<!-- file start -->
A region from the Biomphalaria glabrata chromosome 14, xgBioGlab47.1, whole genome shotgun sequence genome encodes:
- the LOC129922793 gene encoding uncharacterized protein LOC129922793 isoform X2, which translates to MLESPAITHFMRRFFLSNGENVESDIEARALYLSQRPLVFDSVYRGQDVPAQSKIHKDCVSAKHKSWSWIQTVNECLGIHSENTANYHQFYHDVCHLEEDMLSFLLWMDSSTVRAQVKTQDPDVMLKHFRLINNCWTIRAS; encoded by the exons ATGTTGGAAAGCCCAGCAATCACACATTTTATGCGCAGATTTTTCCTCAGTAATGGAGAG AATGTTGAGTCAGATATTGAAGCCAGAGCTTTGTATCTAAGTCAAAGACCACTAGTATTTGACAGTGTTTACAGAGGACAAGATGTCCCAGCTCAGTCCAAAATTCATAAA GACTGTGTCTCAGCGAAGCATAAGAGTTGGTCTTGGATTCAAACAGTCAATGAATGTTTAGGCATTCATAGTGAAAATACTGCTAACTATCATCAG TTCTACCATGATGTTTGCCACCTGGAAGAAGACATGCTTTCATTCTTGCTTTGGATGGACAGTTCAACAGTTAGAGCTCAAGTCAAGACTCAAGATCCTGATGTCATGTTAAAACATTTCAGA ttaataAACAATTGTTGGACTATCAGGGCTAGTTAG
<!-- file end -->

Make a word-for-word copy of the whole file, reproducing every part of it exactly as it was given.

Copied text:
A region from the Biomphalaria glabrata chromosome 14, xgBioGlab47.1, whole genome shotgun sequence genome encodes:
- the LOC129922793 gene encoding uncharacterized protein LOC129922793 isoform X2, which translates to MLESPAITHFMRRFFLSNGENVESDIEARALYLSQRPLVFDSVYRGQDVPAQSKIHKDCVSAKHKSWSWIQTVNECLGIHSENTANYHQFYHDVCHLEEDMLSFLLWMDSSTVRAQVKTQDPDVMLKHFRLINNCWTIRAS; encoded by the exons ATGTTGGAAAGCCCAGCAATCACACATTTTATGCGCAGATTTTTCCTCAGTAATGGAGAG AATGTTGAGTCAGATATTGAAGCCAGAGCTTTGTATCTAAGTCAAAGACCACTAGTATTTGACAGTGTTTACAGAGGACAAGATGTCCCAGCTCAGTCCAAAATTCATAAA GACTGTGTCTCAGCGAAGCATAAGAGTTGGTCTTGGATTCAAACAGTCAATGAATGTTTAGGCATTCATAGTGAAAATACTGCTAACTATCATCAG TTCTACCATGATGTTTGCCACCTGGAAGAAGACATGCTTTCATTCTTGCTTTGGATGGACAGTTCAACAGTTAGAGCTCAAGTCAAGACTCAAGATCCTGATGTCATGTTAAAACATTTCAGA ttaataAACAATTGTTGGACTATCAGGGCTAGTTAG